ORIGINAL ARTICLE

Hippokratia 2013, 17, 4: 351-354

Kapoukranidou D1, Amaniti E2, Kalpidis J1, Karakoulas K2, Papazisis G3, Albani M1, Kouvelas D3
1Department of  Physiology, 2Department of  Anaesthesia and Critical Care, 3Department of  Pharmacology, School of Medicine, Aristotle University of Thessaloniki, Thessaloniki, Greece

Abstract

Background/aim: Local anaesthetic myotoxicity is a well described phenomenon resulting in reversible muscle damage. Considering that in previous studies microscopic images were evaluated without quantification of morphologic characteristics, the aim of the present study was evaluate muscle regeneration after local anaesthetic infiltration.  
Materials and Methods: Wistar rats underwent injection of the left tibialis anterior muscle with ropivacaine (0.75%, group HC or 0.375%, group LC), while the contralateral muscle was injected with saline (group SL). Six weeks later, the muscles were dissected, stained using acid ATPase and examined under light microscope coupled with a computer imaging system for morphometric analysis. Sections were evaluated regarding the content of different muscle fibre types (type I, IIa and IIb), fibre cross-section area and perimeter.
Results: Groups were comparable regarding the ratio of different muscle fibre types. Regenerated type I fibres of both HC and LC groups had significant greater mean cross-sectional area and perimeter, compared to SL fibres. No signs of necrosis or inflammation were observed. Type IIa and IIb fibres didn’t show significant differences.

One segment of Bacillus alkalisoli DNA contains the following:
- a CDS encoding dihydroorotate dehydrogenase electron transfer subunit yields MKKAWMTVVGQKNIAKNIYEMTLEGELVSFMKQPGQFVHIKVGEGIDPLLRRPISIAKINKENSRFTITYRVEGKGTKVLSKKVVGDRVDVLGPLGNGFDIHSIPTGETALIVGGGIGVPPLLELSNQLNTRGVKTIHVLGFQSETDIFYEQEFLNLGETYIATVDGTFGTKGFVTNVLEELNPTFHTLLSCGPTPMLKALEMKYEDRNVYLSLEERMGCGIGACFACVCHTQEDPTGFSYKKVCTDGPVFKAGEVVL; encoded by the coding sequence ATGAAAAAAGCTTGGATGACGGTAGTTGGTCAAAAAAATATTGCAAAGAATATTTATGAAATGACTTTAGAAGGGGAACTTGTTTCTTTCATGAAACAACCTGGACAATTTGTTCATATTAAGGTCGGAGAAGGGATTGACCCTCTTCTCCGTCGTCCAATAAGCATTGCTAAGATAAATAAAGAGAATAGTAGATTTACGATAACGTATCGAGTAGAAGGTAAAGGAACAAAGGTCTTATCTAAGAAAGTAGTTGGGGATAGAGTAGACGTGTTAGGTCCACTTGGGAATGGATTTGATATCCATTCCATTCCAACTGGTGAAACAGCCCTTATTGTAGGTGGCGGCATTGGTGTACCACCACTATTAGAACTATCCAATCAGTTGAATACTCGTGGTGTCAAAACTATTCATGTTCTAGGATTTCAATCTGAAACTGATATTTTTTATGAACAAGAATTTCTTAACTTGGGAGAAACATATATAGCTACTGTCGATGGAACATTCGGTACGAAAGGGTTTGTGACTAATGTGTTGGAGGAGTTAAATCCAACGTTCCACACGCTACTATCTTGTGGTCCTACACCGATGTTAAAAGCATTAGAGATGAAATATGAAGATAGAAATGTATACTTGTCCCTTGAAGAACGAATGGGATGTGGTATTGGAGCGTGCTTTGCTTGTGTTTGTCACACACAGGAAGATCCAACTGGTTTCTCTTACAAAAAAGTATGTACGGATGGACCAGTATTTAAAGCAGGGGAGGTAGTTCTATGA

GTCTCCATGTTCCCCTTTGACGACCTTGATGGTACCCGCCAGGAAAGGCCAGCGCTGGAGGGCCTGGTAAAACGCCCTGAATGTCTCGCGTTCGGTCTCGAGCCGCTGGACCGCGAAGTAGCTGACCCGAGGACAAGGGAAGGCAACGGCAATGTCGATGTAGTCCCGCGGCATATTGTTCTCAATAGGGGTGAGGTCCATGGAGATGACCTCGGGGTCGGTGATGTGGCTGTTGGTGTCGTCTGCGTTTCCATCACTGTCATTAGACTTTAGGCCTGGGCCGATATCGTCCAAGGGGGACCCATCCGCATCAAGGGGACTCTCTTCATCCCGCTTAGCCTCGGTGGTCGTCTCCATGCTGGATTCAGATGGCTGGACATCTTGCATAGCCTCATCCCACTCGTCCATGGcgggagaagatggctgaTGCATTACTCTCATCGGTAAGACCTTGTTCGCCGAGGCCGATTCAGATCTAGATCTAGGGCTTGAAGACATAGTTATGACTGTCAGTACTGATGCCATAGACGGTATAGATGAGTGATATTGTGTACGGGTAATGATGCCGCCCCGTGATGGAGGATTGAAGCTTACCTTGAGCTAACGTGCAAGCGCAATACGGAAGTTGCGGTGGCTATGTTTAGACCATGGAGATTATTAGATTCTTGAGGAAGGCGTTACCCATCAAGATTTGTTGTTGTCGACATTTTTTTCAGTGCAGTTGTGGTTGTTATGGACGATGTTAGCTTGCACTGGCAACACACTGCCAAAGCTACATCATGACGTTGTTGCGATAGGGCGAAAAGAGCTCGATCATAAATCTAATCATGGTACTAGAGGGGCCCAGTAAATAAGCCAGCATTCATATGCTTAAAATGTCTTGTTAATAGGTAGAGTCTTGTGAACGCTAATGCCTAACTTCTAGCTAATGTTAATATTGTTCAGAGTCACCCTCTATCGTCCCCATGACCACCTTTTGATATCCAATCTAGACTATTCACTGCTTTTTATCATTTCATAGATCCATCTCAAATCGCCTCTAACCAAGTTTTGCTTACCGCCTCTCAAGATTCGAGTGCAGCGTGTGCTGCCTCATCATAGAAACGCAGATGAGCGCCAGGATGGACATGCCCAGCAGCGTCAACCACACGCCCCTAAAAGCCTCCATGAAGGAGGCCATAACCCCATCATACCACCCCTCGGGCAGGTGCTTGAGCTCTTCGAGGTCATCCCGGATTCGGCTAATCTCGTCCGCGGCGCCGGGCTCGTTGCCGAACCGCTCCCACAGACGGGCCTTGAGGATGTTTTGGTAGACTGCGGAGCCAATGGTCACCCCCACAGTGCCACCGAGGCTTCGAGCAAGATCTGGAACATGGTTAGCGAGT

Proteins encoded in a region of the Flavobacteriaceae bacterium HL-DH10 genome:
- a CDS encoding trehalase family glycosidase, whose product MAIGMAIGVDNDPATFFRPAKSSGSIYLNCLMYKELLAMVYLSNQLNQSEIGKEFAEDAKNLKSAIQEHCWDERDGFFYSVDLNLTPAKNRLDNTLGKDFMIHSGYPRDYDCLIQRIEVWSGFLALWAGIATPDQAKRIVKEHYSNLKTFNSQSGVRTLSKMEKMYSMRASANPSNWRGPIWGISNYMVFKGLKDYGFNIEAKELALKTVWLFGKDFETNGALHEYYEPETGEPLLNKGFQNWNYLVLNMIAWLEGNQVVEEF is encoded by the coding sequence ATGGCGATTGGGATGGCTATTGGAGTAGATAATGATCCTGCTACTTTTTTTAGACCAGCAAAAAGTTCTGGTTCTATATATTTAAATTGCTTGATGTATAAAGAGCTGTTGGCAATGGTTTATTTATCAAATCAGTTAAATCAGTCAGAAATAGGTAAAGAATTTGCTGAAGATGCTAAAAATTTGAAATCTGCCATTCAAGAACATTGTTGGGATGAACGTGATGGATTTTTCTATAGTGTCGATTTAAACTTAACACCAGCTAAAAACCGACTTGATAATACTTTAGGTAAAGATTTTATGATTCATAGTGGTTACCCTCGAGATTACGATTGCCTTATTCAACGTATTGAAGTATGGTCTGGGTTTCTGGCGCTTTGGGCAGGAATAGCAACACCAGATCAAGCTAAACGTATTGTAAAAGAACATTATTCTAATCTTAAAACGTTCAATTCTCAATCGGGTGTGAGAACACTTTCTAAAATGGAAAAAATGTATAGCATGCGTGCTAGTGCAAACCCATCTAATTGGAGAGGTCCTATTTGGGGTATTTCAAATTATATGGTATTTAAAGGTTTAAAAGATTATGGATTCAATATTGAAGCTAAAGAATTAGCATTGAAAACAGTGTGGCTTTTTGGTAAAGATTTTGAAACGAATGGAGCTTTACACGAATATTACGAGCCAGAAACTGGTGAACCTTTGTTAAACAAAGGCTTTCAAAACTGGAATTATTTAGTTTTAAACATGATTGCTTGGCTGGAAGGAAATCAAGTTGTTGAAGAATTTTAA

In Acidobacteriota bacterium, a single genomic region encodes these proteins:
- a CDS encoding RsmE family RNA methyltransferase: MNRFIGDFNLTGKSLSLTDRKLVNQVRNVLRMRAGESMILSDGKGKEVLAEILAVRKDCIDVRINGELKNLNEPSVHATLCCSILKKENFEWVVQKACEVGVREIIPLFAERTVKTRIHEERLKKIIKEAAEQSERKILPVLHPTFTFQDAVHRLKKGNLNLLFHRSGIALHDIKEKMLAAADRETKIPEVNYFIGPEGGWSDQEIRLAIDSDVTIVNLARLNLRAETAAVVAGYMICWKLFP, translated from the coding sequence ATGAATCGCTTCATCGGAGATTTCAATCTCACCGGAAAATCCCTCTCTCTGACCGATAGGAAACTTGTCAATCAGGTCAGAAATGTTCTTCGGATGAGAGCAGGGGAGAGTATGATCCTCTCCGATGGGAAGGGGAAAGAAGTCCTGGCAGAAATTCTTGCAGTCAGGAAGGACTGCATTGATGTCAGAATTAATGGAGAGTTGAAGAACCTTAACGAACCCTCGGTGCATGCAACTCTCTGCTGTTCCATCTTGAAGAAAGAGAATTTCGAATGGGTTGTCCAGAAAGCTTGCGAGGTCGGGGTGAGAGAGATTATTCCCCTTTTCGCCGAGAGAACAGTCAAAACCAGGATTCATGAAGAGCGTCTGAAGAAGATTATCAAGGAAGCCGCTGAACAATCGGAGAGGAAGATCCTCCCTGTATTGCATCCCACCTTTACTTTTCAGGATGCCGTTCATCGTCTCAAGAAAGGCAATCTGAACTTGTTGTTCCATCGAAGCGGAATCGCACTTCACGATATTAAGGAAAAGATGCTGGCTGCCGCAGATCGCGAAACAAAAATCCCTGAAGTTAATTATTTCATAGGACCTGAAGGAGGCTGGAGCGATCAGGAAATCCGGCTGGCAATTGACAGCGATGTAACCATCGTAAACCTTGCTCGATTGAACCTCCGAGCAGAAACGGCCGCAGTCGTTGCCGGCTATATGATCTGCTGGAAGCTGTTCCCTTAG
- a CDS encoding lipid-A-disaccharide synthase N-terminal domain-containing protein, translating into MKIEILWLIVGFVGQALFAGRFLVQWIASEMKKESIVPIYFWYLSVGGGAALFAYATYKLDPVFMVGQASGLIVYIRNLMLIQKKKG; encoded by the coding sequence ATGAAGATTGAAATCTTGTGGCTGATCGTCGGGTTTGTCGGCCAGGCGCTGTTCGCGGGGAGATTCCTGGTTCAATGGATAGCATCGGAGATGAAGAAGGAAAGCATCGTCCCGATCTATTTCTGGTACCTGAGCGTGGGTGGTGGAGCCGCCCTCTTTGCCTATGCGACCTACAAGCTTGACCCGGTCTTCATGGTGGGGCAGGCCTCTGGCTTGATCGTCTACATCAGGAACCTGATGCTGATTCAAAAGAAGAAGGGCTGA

Conclusions: Regenerated muscles, following local anaesthetic application, showed long-term morphological differences, which could lead to impaired function. Further studies are needed, in order to clarify the underlying cellular mechanisms and the subsequent possible functional impairment.

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Key words: Myotoxicity, ropivacaine, regeneration, morphometry, rat

Corresponding author: Ekaterini Amaniti MD, PhD, Lecturer of Anaesthesia, Department of Anaesthesia and Critical Care, School of  Medicine, Aristotle University of Thessaloniki, tel +302310994862, fax +302310994860, e-mail: This email address is being protected from spambots. You need JavaScript enabled to view it.

Introduction

Myotoxicity of local anaesthetics is a well-described phenomenon since 19591. Local anaesthetics have been proven to cause reversible myonecrosis in clinical concentrations2-6. Muscle damage has been observed few hours after the injection and was characterized by disruption and condensation of myofilaments, lytic degeneration of the sarcoplasmic reticulum and mitochondria and pycnotic changes of the myonuclei, with pathologically condensed chromatin7. However, sarcolemma remains undamaged, indicating an intracellular pathologic process. Alterations of Ca2+ homeostasis, induced by local anaesthetics, in combination with enhanced oxidative stress, have both been found to be major causes of myonecrosis. Interestingly, the damage is limited to muscle fibres and has a sparing effect to the precursor “satellite cells”. The latter permits the full recovery of the muscle6-8.

Previous studies, examining histopathologic changes, using both light and electron microscopy noticed that muscle damage had a reversible course and muscles had fully recovered after a period of 4-6 weeks9,10. Similar results of muscle regeneration appeared after muscle infiltration with clinical doses of ropivacaine5. However, these conclusions rose from studies evaluating microscopic images without simultaneous quantification of morphologic characteristics.